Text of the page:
I like a horse that’s hot off the leg and sensitive to the hand.

Sometimes, in the course of training, you have to convince a horse that it really will be more pleasant if he or she can carry him or herself.  So you have to refuse to let your hands do the carrying.

Some horses will argue about this rather vehemently, but I’ve never known one that doesn’t actually enjoy it when the conversation is more subtle and they have a part in it.  I’m always amused when a horse that shoots me a dirty look or gives me a cold eye during lessons eventually starts to carry himself and then wants to come up and give me a kiss during a walk break.

I’m working with a horse right now who needs to discover a new relationship with hands during groundwork.  So I’m doing some basic groundwork a la Buck, getting those hindquarters moving and “offering him a good deal” without pulling on his head.  In preparation, I watched Buck’s groundwork tape again and reviewed my notes from his clinic last fall.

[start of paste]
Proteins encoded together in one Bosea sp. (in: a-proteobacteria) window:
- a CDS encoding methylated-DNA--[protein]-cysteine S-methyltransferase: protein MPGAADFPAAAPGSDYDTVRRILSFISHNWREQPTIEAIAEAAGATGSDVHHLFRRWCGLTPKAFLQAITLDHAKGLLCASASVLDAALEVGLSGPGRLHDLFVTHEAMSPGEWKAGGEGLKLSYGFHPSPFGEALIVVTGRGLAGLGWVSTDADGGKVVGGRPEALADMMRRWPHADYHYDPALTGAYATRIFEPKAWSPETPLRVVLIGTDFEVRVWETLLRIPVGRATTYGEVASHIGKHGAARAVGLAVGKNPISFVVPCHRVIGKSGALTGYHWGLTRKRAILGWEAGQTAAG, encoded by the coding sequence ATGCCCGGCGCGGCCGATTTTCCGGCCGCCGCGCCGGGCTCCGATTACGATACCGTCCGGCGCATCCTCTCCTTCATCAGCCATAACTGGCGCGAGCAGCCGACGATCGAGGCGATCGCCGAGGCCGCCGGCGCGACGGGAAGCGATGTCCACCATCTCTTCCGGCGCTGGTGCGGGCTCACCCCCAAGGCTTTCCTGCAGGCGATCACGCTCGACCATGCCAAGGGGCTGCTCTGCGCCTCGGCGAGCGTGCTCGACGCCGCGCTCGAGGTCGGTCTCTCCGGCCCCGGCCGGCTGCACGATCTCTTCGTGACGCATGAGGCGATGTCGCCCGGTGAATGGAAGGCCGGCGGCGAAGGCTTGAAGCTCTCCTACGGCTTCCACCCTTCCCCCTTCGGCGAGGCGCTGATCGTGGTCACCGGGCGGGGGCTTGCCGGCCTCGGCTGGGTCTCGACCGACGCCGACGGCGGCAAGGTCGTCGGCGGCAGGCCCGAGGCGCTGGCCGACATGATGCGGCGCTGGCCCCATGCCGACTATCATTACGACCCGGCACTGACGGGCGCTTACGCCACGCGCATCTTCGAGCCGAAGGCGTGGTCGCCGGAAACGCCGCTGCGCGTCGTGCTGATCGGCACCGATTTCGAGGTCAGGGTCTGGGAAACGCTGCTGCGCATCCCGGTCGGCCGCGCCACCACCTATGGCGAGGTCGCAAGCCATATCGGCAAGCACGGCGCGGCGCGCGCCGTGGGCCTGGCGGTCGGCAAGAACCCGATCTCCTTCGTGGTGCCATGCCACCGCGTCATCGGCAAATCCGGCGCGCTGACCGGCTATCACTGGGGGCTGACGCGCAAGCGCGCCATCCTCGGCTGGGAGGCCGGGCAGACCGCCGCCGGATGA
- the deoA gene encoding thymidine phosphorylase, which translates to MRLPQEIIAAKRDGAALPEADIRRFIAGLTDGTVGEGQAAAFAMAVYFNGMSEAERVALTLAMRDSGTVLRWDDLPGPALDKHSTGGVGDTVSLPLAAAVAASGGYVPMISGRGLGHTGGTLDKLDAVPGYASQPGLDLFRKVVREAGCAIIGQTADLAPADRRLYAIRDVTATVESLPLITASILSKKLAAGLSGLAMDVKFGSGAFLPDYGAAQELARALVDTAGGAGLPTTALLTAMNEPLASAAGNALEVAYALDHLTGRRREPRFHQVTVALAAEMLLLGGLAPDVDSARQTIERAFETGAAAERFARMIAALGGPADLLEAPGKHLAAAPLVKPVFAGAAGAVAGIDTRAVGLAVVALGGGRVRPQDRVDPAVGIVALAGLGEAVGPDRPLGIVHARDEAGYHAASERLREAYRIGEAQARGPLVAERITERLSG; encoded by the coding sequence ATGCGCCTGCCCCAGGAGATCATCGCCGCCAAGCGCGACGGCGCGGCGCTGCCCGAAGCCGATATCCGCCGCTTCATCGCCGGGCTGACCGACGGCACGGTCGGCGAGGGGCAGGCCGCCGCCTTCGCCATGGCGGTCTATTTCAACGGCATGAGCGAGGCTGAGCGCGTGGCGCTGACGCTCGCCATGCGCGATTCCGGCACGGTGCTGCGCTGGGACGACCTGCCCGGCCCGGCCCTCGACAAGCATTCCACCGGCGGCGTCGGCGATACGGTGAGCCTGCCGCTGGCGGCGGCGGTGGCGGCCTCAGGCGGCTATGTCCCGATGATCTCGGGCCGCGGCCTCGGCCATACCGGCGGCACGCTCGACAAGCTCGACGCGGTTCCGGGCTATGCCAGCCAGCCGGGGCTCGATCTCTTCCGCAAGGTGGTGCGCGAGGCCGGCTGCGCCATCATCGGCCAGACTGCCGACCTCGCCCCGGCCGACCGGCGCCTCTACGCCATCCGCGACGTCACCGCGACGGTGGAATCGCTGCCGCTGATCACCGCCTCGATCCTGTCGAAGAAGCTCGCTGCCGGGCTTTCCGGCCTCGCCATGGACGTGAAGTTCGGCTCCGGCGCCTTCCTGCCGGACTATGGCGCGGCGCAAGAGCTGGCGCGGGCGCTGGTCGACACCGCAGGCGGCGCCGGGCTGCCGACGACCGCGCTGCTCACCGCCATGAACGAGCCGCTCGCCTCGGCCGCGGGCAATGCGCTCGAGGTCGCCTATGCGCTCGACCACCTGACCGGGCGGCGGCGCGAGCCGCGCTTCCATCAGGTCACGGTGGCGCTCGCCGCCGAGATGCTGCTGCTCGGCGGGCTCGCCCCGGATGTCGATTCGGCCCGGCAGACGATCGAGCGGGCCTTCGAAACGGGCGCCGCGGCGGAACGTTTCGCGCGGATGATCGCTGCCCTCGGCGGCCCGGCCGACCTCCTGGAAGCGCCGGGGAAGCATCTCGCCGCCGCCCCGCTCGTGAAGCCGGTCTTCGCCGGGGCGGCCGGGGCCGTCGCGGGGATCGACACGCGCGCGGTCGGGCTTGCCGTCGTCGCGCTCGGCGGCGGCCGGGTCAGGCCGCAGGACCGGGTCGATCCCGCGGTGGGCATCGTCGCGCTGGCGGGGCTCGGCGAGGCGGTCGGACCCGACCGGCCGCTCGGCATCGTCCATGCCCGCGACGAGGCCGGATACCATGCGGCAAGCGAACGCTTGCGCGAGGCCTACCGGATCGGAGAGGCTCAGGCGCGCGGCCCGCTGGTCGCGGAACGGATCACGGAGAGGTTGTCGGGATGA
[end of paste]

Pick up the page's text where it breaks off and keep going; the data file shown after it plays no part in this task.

There were a few things I starred, including this:

This is 100% true with a horse.  If the horse is dull to your legs, it’s a guarantee he won’t be light to your hands.  If he’s light to your leg, it’s possible he’ll be light to your hands.  Not a guarantee, but it’s possible.”